Post edited by icesailor on
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  • Paul48Paul48 Posts: 2,342Member ✭✭✭
    ice

    I see a capillary tube coming from one of those.
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  • mchenrymchenry Posts: 3Member
    Thanks

    Thanks for the replies, super helpful.

    Ther is a capillary tube coming from all of the TRVs, but the sensor is just laying in the enclosure!

    Also, I can't attach a pdf to this message (format of pdf not accepted). Anyone run into this?

    Thanks again,

    Henry
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  • SWEISWEI Posts: 4,801Member ✭✭✭✭
    sensor lying in the enclosure

    Belongs the short list of truly cockamamie ideas.  That's worse than having a standard TRV sticking out the side of the enclosure.  How far above the enclosure (but not above an element) could they be relocated?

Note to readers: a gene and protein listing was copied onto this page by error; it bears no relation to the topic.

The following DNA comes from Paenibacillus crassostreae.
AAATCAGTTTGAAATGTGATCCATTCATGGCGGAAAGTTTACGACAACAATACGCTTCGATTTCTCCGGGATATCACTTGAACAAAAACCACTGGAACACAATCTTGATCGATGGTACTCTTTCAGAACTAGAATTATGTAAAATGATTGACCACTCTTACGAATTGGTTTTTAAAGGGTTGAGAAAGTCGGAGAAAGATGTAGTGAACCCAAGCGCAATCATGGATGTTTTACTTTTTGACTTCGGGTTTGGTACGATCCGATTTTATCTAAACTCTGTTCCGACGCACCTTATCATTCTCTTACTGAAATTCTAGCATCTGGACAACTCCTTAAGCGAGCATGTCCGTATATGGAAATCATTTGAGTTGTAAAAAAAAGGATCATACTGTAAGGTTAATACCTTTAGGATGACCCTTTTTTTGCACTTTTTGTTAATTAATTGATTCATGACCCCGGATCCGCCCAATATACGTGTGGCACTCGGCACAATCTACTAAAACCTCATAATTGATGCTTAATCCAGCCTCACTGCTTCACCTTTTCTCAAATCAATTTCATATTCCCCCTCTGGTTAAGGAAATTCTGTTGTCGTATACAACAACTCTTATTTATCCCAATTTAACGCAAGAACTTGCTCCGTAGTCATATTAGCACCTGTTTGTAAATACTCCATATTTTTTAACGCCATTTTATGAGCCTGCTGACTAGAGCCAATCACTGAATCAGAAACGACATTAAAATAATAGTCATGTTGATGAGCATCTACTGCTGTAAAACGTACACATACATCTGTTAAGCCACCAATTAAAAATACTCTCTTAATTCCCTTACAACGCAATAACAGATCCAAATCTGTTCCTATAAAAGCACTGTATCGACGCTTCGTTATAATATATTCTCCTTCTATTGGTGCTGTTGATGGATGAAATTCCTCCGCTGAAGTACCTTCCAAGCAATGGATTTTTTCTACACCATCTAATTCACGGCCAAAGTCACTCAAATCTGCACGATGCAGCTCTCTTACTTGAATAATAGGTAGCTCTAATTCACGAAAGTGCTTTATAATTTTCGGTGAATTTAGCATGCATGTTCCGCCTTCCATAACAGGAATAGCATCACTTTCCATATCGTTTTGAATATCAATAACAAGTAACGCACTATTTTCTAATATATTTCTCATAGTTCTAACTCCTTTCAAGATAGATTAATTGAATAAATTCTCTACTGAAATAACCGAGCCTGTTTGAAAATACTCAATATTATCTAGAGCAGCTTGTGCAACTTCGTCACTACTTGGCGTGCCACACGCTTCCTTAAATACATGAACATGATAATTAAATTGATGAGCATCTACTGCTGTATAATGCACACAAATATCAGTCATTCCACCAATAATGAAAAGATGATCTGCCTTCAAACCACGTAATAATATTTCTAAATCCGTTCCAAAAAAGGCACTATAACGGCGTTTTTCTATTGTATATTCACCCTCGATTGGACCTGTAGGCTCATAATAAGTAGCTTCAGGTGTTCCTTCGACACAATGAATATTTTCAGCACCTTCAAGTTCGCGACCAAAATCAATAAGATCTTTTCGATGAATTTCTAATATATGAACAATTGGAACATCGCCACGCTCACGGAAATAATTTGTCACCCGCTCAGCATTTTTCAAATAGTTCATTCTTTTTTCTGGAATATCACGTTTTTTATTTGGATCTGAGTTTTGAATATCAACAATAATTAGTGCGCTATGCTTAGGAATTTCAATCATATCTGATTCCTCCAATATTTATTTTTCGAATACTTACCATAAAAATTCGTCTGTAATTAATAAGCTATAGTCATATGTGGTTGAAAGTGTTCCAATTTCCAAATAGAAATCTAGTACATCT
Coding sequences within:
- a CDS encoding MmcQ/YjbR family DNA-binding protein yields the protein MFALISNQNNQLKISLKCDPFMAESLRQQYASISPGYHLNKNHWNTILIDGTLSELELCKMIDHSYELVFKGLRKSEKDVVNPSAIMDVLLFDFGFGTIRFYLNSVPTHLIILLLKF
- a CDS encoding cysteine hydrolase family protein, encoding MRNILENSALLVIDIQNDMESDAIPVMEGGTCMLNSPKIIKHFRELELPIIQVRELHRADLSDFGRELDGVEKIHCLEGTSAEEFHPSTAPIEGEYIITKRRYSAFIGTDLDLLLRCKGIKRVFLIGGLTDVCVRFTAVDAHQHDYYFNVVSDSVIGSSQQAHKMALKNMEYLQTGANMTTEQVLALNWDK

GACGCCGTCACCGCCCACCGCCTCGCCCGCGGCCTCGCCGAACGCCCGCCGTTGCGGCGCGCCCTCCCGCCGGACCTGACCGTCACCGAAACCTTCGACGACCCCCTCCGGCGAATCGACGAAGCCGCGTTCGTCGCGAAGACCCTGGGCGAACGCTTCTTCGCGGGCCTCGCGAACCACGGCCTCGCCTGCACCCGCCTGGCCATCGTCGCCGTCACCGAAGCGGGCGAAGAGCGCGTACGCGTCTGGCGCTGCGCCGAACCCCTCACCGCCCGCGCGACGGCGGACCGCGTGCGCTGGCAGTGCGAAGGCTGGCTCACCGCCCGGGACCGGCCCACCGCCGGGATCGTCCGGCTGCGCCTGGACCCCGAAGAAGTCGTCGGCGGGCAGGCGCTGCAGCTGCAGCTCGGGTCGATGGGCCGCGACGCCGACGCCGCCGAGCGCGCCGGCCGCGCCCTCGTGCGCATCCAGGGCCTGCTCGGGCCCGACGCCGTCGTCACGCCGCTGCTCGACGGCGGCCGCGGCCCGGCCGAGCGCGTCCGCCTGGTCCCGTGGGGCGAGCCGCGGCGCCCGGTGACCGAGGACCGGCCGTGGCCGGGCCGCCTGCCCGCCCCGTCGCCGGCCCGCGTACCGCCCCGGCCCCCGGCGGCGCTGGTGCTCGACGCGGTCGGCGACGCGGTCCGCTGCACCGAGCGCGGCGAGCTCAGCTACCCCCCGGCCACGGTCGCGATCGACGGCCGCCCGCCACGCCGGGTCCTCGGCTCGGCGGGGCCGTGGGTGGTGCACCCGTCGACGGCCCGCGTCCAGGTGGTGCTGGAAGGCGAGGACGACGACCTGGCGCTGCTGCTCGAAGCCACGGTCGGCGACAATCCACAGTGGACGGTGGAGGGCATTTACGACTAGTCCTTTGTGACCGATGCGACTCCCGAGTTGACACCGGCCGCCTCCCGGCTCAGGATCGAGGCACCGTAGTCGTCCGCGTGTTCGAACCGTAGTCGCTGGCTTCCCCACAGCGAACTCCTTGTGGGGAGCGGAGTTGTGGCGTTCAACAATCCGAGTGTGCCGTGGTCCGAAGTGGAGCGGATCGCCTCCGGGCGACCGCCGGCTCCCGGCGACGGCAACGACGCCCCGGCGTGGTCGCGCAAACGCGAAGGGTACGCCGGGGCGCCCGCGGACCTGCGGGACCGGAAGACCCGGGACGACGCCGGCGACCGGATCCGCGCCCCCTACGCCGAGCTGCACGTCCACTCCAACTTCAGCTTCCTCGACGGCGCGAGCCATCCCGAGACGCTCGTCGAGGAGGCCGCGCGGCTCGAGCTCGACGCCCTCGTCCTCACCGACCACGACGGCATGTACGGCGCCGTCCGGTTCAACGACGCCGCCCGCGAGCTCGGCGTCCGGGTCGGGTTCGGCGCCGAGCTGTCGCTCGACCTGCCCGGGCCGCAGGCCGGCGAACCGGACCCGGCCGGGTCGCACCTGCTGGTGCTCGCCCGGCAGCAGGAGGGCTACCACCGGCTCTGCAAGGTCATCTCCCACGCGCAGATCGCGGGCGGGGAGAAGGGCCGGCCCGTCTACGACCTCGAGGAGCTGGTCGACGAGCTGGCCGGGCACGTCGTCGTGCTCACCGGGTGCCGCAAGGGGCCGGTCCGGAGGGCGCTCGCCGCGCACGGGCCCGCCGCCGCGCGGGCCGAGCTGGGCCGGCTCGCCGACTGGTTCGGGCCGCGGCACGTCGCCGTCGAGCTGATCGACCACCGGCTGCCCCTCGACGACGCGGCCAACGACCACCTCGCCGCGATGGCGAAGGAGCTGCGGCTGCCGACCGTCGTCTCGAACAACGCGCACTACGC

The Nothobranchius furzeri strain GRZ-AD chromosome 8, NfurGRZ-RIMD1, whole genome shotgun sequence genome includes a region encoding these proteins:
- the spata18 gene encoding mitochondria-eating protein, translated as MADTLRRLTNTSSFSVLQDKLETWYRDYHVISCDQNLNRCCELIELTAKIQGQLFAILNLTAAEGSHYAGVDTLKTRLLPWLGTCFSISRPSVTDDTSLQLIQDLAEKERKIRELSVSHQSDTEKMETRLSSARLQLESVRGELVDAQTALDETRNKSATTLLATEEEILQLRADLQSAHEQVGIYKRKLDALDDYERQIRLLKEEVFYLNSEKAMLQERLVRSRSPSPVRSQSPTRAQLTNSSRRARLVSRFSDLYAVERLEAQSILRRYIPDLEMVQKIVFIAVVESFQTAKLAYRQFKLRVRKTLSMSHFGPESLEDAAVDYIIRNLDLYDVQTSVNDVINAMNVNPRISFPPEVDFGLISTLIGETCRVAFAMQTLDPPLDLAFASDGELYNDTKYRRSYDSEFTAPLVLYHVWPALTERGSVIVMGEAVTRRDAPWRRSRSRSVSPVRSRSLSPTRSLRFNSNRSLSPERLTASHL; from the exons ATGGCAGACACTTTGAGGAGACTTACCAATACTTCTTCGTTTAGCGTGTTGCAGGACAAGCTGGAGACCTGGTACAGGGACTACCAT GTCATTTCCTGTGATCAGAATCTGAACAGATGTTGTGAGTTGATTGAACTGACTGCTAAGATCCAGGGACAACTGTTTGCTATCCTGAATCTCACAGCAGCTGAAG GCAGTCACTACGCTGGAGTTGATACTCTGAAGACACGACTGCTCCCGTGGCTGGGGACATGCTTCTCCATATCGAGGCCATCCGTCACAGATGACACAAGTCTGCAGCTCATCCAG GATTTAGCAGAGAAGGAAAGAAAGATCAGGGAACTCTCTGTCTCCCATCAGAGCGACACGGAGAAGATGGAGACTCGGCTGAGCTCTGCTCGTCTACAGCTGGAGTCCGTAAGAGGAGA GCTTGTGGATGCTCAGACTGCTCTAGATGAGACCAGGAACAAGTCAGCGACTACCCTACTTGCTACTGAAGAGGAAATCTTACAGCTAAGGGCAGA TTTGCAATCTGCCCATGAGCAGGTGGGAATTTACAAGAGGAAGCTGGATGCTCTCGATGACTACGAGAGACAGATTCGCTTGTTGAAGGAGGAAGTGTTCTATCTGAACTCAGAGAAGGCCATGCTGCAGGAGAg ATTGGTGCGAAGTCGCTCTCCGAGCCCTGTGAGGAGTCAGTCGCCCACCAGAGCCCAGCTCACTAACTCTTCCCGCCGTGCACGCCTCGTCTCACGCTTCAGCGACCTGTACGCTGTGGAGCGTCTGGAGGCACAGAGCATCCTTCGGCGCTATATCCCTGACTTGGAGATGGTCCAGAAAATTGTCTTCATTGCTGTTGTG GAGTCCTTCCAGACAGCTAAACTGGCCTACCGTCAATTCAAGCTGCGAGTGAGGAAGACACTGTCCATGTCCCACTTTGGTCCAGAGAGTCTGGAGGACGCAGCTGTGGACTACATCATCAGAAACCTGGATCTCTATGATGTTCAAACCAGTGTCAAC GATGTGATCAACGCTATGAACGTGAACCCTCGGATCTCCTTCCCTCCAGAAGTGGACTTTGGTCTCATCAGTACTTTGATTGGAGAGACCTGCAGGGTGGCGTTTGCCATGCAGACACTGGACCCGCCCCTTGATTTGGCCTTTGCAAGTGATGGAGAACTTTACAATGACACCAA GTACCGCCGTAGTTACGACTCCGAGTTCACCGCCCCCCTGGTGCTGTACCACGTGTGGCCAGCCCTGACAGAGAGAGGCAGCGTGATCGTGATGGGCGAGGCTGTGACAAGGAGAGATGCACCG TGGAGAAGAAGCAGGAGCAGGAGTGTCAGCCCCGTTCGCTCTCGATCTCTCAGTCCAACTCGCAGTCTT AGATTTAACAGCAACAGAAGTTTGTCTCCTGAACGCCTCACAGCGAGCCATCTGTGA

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  • mchenrymchenry Posts: 3Member
    sensor lead

    I would say there is only about 12" on the lead.

    Is it possible to put a longer sensor lead or new sensor on these?

    Thanks
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  • icesailoricesailor Posts: 7,226Member ✭✭✭✭
    That's going: (PDF's)

    That's going along with my conception of a really bad idea.

    What were they thinking?

    As far as a PDF, copy and paste the link to the note, NOT the open PDF.
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  • knotgrumpyknotgrumpy Posts: 207Member
    Danfoss

    And probably Honeywell make TRV's with longer tubes.  I am not sure a Danfoss is compatible with the B&G valves, but here is on with a remote sensor and control that can be placed up to 16' away from TRV.



    http://www.pexsupply.com/Danfoss-013G8565-Wall-Mounted-Dial-Remote-Sensor-w-16-Capillary



    Hope this helps.



    Mark
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  • SWEISWEI Posts: 4,801Member ✭✭✭✭
    12 inches

    above the valve, assuming the emitter is not directly underneath, would likely represent a major improvement.